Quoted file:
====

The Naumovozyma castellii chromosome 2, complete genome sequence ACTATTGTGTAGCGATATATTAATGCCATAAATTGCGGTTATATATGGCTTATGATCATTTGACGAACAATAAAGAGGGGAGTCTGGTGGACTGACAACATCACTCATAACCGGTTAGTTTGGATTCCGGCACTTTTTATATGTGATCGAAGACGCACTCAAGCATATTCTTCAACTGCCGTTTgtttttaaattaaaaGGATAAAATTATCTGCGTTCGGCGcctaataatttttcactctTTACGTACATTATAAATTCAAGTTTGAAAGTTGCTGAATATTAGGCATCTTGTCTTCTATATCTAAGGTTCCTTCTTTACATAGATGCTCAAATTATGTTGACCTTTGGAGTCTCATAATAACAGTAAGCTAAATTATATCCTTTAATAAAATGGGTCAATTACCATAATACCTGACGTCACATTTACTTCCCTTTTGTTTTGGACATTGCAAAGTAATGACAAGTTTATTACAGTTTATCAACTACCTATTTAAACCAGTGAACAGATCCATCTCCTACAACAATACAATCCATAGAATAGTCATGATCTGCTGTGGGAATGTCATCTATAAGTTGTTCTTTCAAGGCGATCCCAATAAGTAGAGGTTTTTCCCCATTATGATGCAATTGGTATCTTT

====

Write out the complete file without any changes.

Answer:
The Naumovozyma castellii chromosome 2, complete genome sequence ACTATTGTGTAGCGATATATTAATGCCATAAATTGCGGTTATATATGGCTTATGATCATTTGACGAACAATAAAGAGGGGAGTCTGGTGGACTGACAACATCACTCATAACCGGTTAGTTTGGATTCCGGCACTTTTTATATGTGATCGAAGACGCACTCAAGCATATTCTTCAACTGCCGTTTgtttttaaattaaaaGGATAAAATTATCTGCGTTCGGCGcctaataatttttcactctTTACGTACATTATAAATTCAAGTTTGAAAGTTGCTGAATATTAGGCATCTTGTCTTCTATATCTAAGGTTCCTTCTTTACATAGATGCTCAAATTATGTTGACCTTTGGAGTCTCATAATAACAGTAAGCTAAATTATATCCTTTAATAAAATGGGTCAATTACCATAATACCTGACGTCACATTTACTTCCCTTTTGTTTTGGACATTGCAAAGTAATGACAAGTTTATTACAGTTTATCAACTACCTATTTAAACCAGTGAACAGATCCATCTCCTACAACAATACAATCCATAGAATAGTCATGATCTGCTGTGGGAATGTCATCTATAAGTTGTTCTTTCAAGGCGATCCCAATAAGTAGAGGTTTTTCCCCATTATGATGCAATTGGTATCTTT